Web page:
An ambitious approach to decarbonisation

Joseph Cosier, Policy Executive at Energy UK, the trade association for the British energy industry, shares his views on why tax reform is needed to encourage drivers to transition from internal combustion engine to low carbon vehicles.

The power sector has led the way in reducing carbon emissions in the UK economy with three quarters of emissions reductions since 2012 coming from energy generators, meaning powering our cars with electricity is now the cleanest choice to make.

However, alongside this progress new questions are emerging, not least the issue of how to ensure that the tax system can keep pace with the rapid transition from internal combustion engine vehicles to electric vehicles (EVs).

While financial support from government has been vital to the growth of the UK EV market to date, I’m confident that the market can, and will, be able to support itself over the longer term. To achieve this, subsidy removal should be signposted well in advance and be clearly linked with increases in EV market share and like for like comparisons of upfront cost of vehicles.

There is also a strong case for subsidising a network of ultra-rapid chargers to help overcome range anxiety, still one of the biggest barriers to EV adoption. In Energy UK’s recent thought piece on decarbonising road transport – as part of the Future of Energy report – this is one of the key recommendations.

Although, in my opinion, the retention of incentives and exemptions can form only part of the discussion.

EV drivers do not currently pay either fuel duty or VED, meaning that decarbonising will require a change in how and on whom fuel duty is levied if government revenue is to be maintained. This is a politically sensitive topic, but a frank and full discussion is vital to enacting meaningful change.

Energy UK has proposed three primary criteria that should be applied when assessing our future vehicle tax system:

  1. Does it encourage drivers to transition from internal combustion engine vehicles to EVs?
  2. Does it introduce incentives to avoid driving on congested roads? As EVs come to outnumber conventional vehicles, the climate change and air quality imperative will lessen, one problem that will persist is congestion and congestion costs the UK economy billions per year.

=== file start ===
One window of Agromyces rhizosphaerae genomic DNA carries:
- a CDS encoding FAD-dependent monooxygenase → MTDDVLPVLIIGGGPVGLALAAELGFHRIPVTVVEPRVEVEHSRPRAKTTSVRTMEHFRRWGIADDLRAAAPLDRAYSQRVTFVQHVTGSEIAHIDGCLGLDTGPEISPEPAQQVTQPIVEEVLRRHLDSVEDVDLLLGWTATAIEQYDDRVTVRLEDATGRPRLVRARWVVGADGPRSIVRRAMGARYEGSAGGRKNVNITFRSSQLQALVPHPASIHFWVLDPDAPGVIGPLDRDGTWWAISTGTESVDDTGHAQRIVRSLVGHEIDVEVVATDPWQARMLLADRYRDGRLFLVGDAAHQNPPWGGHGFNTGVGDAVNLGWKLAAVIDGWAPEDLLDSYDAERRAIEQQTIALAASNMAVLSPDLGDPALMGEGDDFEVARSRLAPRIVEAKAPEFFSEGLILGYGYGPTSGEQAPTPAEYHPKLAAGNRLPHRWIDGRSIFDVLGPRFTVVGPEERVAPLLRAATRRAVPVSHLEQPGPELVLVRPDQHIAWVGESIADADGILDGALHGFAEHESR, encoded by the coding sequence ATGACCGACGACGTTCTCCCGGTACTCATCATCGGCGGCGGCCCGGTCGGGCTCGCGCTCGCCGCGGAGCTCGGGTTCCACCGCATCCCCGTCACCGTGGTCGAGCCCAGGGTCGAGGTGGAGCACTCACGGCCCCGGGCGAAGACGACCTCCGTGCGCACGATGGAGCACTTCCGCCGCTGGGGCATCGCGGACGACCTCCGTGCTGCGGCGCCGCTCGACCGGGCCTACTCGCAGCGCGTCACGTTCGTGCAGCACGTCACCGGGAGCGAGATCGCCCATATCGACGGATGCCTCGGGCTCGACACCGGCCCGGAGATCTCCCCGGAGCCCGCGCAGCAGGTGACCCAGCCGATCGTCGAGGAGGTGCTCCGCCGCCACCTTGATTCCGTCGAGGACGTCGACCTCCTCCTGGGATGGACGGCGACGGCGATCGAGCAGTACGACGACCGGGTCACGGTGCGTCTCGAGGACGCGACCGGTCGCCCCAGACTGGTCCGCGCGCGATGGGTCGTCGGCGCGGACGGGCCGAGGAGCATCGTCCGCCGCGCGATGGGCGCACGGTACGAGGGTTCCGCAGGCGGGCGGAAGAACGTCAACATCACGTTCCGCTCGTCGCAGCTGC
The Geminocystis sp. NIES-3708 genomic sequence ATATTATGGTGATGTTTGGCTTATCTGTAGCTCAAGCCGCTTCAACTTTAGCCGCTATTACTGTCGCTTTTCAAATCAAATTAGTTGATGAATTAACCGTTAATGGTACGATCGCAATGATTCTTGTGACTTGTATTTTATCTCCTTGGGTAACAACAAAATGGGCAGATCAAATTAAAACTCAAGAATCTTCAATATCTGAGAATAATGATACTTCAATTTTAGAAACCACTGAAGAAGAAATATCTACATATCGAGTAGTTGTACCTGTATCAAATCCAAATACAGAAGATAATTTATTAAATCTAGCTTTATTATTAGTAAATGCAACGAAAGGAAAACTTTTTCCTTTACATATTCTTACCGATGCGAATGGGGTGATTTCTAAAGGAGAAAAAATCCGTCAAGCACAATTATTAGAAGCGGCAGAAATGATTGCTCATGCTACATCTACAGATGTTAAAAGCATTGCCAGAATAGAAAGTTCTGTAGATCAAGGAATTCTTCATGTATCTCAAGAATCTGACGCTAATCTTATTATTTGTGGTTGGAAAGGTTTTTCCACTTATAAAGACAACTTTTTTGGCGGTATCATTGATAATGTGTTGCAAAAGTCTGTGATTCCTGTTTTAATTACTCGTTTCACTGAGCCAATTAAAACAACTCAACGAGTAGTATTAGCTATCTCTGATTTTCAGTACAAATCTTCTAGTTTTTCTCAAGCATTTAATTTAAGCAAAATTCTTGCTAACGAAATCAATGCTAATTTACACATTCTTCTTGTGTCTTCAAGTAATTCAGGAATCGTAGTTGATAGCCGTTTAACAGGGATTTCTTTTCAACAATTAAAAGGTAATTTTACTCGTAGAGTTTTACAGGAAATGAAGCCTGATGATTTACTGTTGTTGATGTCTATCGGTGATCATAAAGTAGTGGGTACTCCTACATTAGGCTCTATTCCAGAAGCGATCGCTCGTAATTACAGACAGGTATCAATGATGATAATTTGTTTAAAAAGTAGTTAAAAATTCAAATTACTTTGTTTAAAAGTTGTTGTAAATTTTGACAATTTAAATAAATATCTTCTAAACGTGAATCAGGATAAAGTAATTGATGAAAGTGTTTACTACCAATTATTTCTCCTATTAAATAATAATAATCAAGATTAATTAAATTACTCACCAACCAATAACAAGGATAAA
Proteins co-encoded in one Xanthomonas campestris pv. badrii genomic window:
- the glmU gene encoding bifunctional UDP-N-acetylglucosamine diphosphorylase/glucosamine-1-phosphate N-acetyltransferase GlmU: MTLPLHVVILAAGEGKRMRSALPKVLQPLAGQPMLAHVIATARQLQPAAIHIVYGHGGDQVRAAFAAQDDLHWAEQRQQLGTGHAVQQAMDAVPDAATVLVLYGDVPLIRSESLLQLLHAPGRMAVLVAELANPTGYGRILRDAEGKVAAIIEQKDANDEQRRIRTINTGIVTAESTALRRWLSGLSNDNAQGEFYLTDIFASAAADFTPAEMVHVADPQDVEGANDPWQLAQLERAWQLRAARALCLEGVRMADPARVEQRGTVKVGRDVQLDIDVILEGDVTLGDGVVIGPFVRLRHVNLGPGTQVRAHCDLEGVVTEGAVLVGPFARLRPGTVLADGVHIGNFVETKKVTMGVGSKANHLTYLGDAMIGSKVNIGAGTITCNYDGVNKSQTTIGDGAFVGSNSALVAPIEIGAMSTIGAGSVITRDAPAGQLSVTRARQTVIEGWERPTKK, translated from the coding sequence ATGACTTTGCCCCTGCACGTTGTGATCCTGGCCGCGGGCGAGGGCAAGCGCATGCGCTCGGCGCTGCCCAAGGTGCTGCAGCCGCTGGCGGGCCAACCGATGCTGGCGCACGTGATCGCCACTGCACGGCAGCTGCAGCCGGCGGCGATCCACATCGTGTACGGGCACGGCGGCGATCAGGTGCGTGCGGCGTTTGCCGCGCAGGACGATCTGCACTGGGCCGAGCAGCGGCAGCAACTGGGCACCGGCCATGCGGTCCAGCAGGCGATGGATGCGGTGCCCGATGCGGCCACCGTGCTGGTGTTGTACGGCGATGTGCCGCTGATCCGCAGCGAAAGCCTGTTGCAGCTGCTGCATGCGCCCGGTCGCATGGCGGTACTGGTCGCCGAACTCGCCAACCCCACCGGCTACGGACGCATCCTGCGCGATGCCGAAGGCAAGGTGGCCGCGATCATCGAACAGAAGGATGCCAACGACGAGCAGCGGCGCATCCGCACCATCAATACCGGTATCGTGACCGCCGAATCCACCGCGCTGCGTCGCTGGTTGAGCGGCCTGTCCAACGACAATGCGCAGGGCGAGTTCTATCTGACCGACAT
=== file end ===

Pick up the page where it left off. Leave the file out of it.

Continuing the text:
3. Does it abide by the ‘polluter pays’ principle? Those responsible for negative impacts on climate change, air quality or congestion, should pay in proportion to the damage caused.

When considering this final point, it is important that the costs paid by drivers are clearly linked to mileage, which excludes methods that transfer fuel duty onto, for example, general taxation or electricity bills. Levies on electricity bills are paid by all consumers, regardless of ability to pay or whether they own a vehicle. This makes transferring fuel duty onto electricity bills a highly regressive approach to taxation.

Various alternatives have been suggested, including making greater use of congestion charging zones and toll roads, amending fuel duty and, more radically, introducing a national model of road pricing, where the per mile charge is paid by the driver.

In terms of practical next steps, there is currently no clear winner, hence we need to trial different solutions to understand what works best in practice.

The Road to Zero: time to shift gear on tax report, commissioned by the BVRLA, kicks off a much-needed discussion on how to reform the tax system and support the uptake of EVs.

While challenging, reforming long-term transport fiscal policy cannot be delayed further and steps need to be taken now to prepare the way for change further down the line. It is clear to me that more of the same is not an option.

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Author

Joseph Cosier

Policy Executive, Energy UK

Joseph has been a BVRLA guest blogger since May 2019.